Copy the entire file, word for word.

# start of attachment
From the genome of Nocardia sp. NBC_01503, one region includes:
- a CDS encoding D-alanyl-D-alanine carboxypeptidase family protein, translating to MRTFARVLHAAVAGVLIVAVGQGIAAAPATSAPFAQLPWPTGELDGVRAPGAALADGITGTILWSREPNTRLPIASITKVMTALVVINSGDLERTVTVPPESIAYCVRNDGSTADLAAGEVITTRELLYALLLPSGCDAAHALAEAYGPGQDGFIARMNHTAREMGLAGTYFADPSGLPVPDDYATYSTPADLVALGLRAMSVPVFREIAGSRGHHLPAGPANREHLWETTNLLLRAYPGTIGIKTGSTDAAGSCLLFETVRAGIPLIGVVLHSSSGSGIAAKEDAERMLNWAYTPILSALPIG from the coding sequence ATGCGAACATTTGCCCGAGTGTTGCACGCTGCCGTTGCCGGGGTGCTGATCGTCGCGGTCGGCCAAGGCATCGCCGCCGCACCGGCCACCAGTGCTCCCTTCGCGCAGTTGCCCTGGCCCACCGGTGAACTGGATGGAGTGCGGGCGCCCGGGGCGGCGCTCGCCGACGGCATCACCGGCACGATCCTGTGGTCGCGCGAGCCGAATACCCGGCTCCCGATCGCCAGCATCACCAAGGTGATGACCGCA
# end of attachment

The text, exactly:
From the genome of Nocardia sp. NBC_01503, one region includes:
- a CDS encoding D-alanyl-D-alanine carboxypeptidase family protein, translating to MRTFARVLHAAVAGVLIVAVGQGIAAAPATSAPFAQLPWPTGELDGVRAPGAALADGITGTILWSREPNTRLPIASITKVMTALVVINSGDLERTVTVPPESIAYCVRNDGSTADLAAGEVITTRELLYALLLPSGCDAAHALAEAYGPGQDGFIARMNHTAREMGLAGTYFADPSGLPVPDDYATYSTPADLVALGLRAMSVPVFREIAGSRGHHLPAGPANREHLWETTNLLLRAYPGTIGIKTGSTDAAGSCLLFETVRAGIPLIGVVLHSSSGSGIAAKEDAERMLNWAYTPILSALPIG from the coding sequence ATGCGAACATTTGCCCGAGTGTTGCACGCTGCCGTTGCCGGGGTGCTGATCGTCGCGGTCGGCCAAGGCATCGCCGCCGCACCGGCCACCAGTGCTCCCTTCGCGCAGTTGCCCTGGCCCACCGGTGAACTGGATGGAGTGCGGGCGCCCGGGGCGGCGCTCGCCGACGGCATCACCGGCACGATCCTGTGGTCGCGCGAGCCGAATACCCGGCTCCCGATCGCCAGCATCACCAAGGTGATGACCGCA